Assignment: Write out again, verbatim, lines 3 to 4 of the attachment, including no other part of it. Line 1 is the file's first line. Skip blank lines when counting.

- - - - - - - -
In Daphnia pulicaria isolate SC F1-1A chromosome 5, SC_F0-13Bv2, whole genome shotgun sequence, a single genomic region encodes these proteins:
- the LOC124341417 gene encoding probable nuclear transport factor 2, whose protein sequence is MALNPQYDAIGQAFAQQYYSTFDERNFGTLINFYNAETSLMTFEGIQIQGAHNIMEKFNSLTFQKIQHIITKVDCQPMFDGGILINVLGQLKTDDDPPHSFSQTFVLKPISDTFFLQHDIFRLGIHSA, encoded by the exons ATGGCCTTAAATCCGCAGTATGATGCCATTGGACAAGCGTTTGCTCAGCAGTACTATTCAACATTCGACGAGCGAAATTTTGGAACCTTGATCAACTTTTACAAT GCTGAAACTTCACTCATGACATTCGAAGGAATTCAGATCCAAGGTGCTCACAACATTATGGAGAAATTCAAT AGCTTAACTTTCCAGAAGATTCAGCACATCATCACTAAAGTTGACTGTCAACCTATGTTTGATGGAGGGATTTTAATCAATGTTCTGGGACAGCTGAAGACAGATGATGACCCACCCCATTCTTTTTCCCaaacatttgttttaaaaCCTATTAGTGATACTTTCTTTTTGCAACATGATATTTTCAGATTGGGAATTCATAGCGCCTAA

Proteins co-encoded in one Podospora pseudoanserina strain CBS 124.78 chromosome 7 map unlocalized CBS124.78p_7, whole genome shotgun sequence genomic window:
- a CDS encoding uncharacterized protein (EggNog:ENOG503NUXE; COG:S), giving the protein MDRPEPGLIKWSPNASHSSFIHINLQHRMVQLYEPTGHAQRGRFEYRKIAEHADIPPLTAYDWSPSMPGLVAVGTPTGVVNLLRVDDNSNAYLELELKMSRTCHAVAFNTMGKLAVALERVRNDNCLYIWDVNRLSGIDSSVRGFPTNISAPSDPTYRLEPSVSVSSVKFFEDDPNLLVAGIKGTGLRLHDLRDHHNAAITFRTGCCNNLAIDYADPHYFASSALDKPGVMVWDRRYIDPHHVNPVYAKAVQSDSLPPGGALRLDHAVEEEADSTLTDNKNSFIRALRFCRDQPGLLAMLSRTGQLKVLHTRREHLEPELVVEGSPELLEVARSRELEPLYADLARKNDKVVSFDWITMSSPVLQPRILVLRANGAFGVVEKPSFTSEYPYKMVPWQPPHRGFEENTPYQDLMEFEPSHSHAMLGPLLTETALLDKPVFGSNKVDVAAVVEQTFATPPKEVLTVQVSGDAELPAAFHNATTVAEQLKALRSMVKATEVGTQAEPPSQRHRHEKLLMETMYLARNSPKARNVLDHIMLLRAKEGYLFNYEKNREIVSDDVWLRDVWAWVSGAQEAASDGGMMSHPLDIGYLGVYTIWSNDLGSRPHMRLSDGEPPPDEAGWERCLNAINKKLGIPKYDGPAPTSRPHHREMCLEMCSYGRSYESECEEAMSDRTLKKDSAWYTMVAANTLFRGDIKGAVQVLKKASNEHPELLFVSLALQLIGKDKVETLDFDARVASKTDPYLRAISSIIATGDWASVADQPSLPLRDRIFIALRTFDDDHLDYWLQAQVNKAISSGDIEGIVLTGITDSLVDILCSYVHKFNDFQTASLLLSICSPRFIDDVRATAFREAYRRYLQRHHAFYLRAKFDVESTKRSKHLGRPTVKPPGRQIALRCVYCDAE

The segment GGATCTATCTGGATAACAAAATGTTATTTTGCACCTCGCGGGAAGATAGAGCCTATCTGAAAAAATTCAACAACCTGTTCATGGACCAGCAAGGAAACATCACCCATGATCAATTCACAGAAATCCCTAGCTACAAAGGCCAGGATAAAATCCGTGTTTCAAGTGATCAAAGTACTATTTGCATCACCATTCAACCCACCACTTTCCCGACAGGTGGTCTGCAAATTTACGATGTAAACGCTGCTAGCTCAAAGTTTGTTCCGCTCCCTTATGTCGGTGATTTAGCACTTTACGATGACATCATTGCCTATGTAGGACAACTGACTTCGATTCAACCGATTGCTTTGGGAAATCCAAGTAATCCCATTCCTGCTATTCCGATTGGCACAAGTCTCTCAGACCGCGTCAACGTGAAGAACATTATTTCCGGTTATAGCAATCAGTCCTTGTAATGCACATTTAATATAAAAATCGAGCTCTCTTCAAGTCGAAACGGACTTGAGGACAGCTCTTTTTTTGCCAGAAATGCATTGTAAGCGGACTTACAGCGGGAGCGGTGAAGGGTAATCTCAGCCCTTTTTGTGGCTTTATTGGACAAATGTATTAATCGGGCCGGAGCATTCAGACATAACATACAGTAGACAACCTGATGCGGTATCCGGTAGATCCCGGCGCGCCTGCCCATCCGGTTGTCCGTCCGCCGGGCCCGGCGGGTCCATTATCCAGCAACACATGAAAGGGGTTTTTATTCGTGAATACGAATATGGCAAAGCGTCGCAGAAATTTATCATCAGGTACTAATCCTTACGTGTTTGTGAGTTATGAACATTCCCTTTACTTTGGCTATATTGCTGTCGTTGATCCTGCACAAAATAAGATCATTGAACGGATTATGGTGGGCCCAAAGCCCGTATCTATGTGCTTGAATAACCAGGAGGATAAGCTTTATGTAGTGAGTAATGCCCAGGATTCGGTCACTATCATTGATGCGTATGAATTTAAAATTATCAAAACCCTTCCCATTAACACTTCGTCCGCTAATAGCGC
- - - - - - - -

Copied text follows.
Proteins co-encoded in one Podospora pseudoanserina strain CBS 124.78 chromosome 7 map unlocalized CBS124.78p_7, whole genome shotgun sequence genomic window:
- a CDS encoding uncharacterized protein (EggNog:ENOG503NUXE; COG:S), giving the protein MDRPEPGLIKWSPNASHSSFIHINLQHRMVQLYEPTGHAQRGRFEYRKIAEHADIPPLTAYDWSPSMPGLVAVGTPTGVVNLLRVDDNSNAYLELELKMSRTCHAVAFNTMGKLAVALERVRNDNCLYIWDVNRLSGIDSSVRGFPTNISAPSDPTYRLEPSVSVSSVKFFEDDPNLLVAGIKGTGLRLHDLRDHHNAAITFRTGCCNNLAIDYADPHYFASSALDKPGVMVWDRRYIDPHHVNPVYAKAVQSDSLPPGGALRLDHAVEEEADSTLTDNKNSFIRALRFCRDQPGLLAMLSRTGQLKVLHTRREHLEPELVVEGSPELLEVARSRELEPLYADLARKNDKVVSFDWITMSSPVLQPRILVLRANGAFGVVEKPSFTSEYPYKMVPWQPPHRGFEENTPYQDLMEFEPSHSHAMLGPLLTETALLDKPVFGSNKVDVAAVVEQTFATPPKEVLTVQVSGDAELPAAFHNATTVAEQLKALRSMVKATEVGTQAEPPSQRHRHEKLLMETMYLARNSPKARNVLDHIMLLRAKEGYLFNYEKNREIVSDDVWLRDVWAWVSGAQEAASDGGMMSHPLDIGYLGVYTIWSNDLGSRPHMRLSDGEPPPDEAGWERCLNAINKKLGIPKYDGPAPTSRPHHREMCLEMCSYGRSYESECEEAMSDRTLKKDSAWYTMVAANTLFRGDIKGAVQVLKKASNEHPELLFVSLALQLIGKDKVETLDFDARVASKTDPYLRAISSIIATGDWASVADQPSLPLRDRIFIALRTFDDDHLDYWLQAQVNKAISSGDIEGIVLTGITDSLVDILCSYVHKFNDFQTASLLLSICSPRFIDDVRATAFREAYRRYLQRHHAFYLRAKFDVESTKRSKHLGRPTVKPPGRQIALRCVYCDAE